It was the early 1980s. Kish and I had just moved to Washington, D.C. We worked on Capitol Hill and lived in a tiny apartment on East Capitol Street. We were young and employed, and eager to flex our adulthood and independence.
When Thanksgiving drew near, we wanted to set our own holiday traditions. So, rather than driving back to Ohio and deciding which set of parents to visit for the big meal, we chose to stay in D.C. with visiting friends from Chicago. We sat at our little table, eating our simple Thanksgiving meal in the bay window of our little apartment, and had a fantastic time. It was one of those little events that nevertheless can be a memorable landmark for a young couple that is in the process of charting their own path and becoming their own family.
Our friends enjoyed themselves, too, and we decided that we would keep up the tradition for as long as we could. For the next few years, until children came, we rotated Thanksgiving between Washington and Chicago, each time enjoying the fellowship . . . and the food. To this day, those Thanksgiving meals have a kind of golden glow in my memory.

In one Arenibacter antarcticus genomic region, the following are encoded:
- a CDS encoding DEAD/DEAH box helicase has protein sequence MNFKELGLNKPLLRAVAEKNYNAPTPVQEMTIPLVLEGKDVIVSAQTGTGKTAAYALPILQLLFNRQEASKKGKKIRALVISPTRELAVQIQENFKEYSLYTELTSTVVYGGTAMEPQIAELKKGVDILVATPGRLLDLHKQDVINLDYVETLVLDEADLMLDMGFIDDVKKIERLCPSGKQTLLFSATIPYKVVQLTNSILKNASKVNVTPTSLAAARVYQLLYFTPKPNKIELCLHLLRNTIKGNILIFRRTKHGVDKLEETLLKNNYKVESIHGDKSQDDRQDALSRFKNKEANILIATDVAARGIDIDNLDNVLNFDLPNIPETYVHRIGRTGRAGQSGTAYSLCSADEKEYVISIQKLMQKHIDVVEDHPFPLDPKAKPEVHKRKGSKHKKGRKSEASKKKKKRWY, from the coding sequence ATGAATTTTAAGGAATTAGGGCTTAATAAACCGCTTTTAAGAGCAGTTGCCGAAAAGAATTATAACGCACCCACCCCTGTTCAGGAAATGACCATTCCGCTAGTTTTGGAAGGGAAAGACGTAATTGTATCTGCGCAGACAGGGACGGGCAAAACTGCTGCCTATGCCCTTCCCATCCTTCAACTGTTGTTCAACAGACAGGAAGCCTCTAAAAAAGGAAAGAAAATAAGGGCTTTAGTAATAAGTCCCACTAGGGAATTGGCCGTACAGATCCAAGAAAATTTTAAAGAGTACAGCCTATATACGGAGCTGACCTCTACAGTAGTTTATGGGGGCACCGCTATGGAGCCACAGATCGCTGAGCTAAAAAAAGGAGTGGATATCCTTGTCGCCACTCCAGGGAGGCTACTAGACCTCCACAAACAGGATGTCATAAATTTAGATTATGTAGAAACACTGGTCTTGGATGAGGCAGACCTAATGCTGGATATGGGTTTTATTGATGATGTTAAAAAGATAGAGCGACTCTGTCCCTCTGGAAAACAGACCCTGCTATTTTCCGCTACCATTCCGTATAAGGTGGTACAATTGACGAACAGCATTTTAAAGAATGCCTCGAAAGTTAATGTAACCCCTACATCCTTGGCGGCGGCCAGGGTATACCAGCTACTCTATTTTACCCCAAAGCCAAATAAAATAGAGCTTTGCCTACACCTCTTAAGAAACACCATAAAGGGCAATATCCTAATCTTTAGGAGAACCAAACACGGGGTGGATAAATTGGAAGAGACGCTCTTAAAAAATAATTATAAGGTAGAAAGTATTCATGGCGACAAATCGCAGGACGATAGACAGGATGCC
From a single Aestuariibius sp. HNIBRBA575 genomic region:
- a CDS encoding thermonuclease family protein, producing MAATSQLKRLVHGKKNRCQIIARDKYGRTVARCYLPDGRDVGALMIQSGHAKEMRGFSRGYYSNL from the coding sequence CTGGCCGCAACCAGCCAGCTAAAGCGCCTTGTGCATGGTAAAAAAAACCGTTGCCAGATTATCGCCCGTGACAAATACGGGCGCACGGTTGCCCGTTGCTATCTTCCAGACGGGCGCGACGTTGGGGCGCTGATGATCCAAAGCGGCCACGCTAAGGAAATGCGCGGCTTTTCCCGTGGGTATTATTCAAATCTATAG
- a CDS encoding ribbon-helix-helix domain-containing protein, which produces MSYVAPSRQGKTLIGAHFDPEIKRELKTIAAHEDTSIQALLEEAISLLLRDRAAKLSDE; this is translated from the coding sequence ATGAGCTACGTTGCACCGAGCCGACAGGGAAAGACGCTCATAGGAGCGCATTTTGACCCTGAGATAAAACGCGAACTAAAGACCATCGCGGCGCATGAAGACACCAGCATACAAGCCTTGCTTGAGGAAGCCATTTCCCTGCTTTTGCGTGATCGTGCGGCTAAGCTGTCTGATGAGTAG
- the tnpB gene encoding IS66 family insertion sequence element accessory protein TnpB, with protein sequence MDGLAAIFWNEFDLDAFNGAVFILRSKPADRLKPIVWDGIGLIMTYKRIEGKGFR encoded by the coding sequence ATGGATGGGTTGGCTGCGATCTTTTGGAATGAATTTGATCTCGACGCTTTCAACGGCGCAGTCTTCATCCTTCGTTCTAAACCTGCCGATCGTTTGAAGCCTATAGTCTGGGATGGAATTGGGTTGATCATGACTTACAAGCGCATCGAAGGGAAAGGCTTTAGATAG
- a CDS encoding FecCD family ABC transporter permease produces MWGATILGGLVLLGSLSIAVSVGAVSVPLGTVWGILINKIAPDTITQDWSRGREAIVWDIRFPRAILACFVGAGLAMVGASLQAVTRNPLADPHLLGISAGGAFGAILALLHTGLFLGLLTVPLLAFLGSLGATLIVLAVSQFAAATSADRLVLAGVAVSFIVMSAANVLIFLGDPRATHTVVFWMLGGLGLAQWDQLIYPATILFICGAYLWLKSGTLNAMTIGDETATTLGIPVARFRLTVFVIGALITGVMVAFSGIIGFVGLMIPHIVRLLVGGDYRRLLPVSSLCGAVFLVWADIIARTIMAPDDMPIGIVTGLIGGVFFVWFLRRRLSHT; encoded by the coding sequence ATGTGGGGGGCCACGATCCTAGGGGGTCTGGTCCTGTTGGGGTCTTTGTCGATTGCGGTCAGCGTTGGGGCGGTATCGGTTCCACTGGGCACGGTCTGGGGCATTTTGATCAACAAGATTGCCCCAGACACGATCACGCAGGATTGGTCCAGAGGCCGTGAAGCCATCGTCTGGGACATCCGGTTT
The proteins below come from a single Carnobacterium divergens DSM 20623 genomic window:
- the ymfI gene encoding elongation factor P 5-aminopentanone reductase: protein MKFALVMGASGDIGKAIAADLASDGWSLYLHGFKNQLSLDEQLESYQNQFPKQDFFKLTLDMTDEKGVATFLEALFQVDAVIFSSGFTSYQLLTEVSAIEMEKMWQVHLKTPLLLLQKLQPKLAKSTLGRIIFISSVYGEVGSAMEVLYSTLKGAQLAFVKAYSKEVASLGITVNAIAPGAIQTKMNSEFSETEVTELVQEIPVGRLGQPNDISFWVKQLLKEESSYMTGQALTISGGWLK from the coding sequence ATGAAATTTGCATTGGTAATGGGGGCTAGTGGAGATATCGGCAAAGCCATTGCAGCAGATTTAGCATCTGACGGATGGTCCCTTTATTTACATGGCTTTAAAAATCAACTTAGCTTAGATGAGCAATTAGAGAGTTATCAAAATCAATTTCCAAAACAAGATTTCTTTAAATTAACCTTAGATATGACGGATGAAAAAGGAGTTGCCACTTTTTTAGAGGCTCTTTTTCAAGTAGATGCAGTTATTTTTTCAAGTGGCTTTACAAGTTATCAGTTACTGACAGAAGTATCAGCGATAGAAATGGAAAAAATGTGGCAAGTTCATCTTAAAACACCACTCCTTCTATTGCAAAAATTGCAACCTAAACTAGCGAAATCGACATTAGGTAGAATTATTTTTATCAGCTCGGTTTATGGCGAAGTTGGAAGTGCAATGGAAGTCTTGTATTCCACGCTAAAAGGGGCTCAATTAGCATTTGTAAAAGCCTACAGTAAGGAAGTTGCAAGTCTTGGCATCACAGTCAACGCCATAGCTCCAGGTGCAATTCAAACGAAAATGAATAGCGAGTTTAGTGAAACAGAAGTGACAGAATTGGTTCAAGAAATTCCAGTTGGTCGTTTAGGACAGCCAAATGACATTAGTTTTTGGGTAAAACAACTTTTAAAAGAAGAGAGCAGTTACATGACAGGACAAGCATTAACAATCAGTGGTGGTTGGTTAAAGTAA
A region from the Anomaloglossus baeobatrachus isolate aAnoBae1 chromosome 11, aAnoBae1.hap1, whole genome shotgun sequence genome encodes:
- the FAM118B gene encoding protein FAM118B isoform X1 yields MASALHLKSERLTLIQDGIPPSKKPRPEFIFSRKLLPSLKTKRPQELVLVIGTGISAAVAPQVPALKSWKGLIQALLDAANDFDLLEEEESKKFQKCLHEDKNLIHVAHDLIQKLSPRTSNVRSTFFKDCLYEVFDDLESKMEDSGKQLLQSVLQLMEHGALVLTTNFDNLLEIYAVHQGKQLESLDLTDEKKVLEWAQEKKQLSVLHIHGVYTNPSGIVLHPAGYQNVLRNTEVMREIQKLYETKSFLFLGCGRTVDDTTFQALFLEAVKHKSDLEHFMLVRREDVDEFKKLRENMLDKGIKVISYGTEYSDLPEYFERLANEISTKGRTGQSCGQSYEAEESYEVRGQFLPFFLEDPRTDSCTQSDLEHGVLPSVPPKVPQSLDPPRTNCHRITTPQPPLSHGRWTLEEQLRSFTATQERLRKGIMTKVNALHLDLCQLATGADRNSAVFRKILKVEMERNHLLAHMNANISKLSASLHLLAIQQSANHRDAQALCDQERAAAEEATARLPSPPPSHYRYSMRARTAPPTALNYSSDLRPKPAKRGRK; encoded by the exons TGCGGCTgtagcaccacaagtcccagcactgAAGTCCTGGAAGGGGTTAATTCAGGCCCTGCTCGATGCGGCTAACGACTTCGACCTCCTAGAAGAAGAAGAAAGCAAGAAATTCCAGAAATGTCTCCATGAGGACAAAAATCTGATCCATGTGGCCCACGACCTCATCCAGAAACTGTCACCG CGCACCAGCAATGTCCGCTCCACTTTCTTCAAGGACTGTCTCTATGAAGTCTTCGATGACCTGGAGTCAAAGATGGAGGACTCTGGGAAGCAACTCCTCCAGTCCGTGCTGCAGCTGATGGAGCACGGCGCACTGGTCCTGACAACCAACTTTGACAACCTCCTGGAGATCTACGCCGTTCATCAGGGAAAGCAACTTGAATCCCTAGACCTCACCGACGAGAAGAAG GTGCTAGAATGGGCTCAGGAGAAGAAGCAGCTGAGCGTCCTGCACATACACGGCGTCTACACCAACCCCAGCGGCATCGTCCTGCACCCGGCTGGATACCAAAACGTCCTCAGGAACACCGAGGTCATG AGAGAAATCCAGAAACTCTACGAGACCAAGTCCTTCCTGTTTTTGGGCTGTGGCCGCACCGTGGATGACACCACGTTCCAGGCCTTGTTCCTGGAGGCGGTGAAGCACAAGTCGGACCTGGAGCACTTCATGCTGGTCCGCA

We weren’t alone in celebrating Thanksgiving with friends. In fact, in the 30 years since we carved the turkey in Washington, D.C., the notion of “Friendsgiving,” where friends gather to eat together come Thanksgiving time, has become widely popular and even has an entry in the Urban Dictionary.
Of course, the first Friendsgiving was really the first Thanksgiving. The pilgrims didn’t limit participation in their meal to just their own family members; they sat down communally with other members of the settlement and their Indian neighbors as well. They understood that eating together is an intimate, bonding act, one that promotes peace and satisfaction, and they wanted to be inclusive rather than exclusive. In that sense, Friendsgiving is a faithful reflection of some of the most important values that lie at the core of Thanksgiving.